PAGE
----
Over the past week I’ve been mourning the letting go of foods that I associate with comfort, treating myself, or maybe the “good life.” I’d already made significant changes to my diet a number of years ago, so I don’t eat fast food nearly every day or make pasta a regular part of my diet like I used too. In fact, I don’t even have any cane sugar in my house. Still, I’d rather have a burger with a bun than without, prefer potato chips over kale chips, and like a good piece of pie with ice cream every once in a while. Some things I will say goodbye to, others will be significantly limited. The average American eats about 250 grams of carbohydrates daily. It’s my understanding that the MAD will put me at about 20 grams of carbs each day. My intake of fats will increase and many of my go-to carbs will disappear. This will allow my body to go into ketosis, using fat for energy.

This morning I sat down and created a list. It was a list of “MAD Hopes.” I am beginning my celebration of a new beginning. It began with a list of hopes for what I will achieve from this journey, both small and huge. The most important among them being reaching seizure freedom. Over the upcoming days, weeks, months, and maybe even years I hope to take you on this journey with me as I blog about my story, share my joys and struggles, and what learn along the way.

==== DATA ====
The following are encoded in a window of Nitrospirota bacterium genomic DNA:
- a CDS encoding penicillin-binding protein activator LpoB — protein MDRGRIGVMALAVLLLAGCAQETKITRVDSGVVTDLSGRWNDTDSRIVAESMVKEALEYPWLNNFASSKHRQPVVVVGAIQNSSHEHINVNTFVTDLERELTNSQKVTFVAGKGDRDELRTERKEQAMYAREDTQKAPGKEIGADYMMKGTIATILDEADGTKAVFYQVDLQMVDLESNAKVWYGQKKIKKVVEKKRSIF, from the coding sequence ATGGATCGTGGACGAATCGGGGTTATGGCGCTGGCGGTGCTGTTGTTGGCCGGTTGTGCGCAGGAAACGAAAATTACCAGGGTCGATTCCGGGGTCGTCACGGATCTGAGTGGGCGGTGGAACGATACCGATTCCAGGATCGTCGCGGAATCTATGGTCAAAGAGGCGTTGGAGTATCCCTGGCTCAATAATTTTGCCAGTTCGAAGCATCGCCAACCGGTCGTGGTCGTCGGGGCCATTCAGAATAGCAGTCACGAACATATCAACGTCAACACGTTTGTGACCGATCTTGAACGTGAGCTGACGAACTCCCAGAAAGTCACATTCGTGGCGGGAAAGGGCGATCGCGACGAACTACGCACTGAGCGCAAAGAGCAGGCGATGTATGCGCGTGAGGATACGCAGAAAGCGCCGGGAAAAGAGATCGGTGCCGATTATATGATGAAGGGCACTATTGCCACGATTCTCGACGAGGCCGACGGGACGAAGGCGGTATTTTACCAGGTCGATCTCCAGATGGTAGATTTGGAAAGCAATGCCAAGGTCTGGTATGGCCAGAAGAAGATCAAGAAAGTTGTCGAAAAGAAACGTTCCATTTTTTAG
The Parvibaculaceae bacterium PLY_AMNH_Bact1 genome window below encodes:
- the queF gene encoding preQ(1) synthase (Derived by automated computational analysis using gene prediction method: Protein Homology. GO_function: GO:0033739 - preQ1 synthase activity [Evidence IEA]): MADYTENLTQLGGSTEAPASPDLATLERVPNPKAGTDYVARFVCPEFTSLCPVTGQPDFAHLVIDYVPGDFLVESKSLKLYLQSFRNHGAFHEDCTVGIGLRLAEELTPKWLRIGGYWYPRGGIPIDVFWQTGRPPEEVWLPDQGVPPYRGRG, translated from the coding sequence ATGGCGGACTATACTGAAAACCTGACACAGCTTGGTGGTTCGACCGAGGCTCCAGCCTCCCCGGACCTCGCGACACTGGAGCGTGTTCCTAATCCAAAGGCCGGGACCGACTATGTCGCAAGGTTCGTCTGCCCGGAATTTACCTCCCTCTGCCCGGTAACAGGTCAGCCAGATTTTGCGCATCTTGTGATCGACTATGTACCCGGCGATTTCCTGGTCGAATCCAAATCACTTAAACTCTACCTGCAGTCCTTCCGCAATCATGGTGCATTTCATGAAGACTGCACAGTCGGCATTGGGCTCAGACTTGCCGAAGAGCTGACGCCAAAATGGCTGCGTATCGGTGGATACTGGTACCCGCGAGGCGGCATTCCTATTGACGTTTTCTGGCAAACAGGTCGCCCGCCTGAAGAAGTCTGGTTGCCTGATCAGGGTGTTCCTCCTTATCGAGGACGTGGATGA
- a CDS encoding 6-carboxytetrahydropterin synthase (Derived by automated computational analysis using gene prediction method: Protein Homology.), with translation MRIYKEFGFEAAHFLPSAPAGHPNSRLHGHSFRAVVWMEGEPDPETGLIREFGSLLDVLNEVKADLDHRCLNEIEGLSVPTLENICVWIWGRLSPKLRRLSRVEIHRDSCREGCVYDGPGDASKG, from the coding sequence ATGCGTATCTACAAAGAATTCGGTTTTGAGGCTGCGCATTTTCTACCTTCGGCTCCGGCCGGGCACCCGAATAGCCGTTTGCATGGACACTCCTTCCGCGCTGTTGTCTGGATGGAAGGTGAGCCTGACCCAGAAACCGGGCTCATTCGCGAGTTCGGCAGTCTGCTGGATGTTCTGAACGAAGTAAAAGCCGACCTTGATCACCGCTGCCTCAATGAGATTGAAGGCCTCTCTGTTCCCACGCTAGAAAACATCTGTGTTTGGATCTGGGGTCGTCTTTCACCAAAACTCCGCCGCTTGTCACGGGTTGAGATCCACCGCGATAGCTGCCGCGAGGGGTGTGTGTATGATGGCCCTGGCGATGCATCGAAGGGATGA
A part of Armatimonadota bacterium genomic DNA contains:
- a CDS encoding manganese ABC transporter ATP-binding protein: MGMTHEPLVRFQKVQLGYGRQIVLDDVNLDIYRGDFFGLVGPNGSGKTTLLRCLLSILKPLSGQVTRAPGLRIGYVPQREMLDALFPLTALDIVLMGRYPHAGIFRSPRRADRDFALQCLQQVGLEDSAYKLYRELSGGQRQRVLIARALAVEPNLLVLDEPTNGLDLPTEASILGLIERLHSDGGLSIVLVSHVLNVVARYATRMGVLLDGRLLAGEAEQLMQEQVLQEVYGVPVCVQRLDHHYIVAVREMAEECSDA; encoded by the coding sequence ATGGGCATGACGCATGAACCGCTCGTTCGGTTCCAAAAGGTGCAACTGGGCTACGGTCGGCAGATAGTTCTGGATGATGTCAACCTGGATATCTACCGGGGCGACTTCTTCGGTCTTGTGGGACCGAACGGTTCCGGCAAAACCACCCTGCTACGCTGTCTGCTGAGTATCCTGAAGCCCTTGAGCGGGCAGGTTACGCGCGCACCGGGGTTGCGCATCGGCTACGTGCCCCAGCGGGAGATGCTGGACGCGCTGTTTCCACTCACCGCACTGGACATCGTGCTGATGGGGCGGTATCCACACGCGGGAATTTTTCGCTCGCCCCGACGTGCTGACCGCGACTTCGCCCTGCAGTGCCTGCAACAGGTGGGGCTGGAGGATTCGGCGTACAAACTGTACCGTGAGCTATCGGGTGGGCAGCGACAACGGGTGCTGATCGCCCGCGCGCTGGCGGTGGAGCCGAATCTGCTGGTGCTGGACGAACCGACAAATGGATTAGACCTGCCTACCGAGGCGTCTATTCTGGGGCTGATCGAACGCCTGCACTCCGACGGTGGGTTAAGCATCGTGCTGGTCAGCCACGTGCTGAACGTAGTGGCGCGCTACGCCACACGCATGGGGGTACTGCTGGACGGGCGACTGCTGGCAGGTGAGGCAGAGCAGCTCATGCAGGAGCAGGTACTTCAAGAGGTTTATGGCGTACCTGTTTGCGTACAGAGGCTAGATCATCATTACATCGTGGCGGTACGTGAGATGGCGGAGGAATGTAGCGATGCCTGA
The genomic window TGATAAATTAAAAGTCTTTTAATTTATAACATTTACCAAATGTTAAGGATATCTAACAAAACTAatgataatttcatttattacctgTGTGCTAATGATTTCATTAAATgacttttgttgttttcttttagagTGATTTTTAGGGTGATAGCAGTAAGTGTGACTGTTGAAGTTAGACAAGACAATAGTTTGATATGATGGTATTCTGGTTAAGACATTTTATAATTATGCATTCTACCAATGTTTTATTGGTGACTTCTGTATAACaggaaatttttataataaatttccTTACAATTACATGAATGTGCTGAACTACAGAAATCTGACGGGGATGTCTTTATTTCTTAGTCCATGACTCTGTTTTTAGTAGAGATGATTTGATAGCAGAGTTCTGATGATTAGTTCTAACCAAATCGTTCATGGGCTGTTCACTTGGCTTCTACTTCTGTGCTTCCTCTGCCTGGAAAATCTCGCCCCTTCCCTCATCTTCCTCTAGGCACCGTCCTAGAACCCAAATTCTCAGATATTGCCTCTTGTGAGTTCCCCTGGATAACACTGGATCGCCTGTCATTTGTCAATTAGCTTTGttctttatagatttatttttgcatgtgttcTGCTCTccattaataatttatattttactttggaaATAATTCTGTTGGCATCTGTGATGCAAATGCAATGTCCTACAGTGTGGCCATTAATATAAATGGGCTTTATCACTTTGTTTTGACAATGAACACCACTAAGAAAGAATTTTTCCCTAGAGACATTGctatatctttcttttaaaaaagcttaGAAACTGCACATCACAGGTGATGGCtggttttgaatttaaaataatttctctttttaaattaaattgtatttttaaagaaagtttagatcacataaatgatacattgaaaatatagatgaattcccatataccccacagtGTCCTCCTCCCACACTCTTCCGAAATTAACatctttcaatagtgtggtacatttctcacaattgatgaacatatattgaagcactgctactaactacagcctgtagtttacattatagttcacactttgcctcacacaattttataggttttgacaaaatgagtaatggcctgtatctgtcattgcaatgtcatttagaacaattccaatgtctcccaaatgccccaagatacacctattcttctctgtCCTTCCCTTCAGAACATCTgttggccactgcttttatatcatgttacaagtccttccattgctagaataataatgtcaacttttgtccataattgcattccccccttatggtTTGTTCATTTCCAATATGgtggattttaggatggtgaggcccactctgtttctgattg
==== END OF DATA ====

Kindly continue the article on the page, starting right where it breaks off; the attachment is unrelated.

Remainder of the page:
What is an Activist

When I began Sustainable Life in Action back in 2013 the Grassroots Leadership College had only been closed for a year and I was trying to find enough work to keep my rent paid and figuring out how to keep doing community organizing. My dreams were of starting a new Grassroots Leadership College maybe statewide or maybe in northern Wisconsin along the shores of Lake Superior. It wasn’t too much later that I left Madison. Life didn’t take me to northern Wisconsin, but to Minnesota.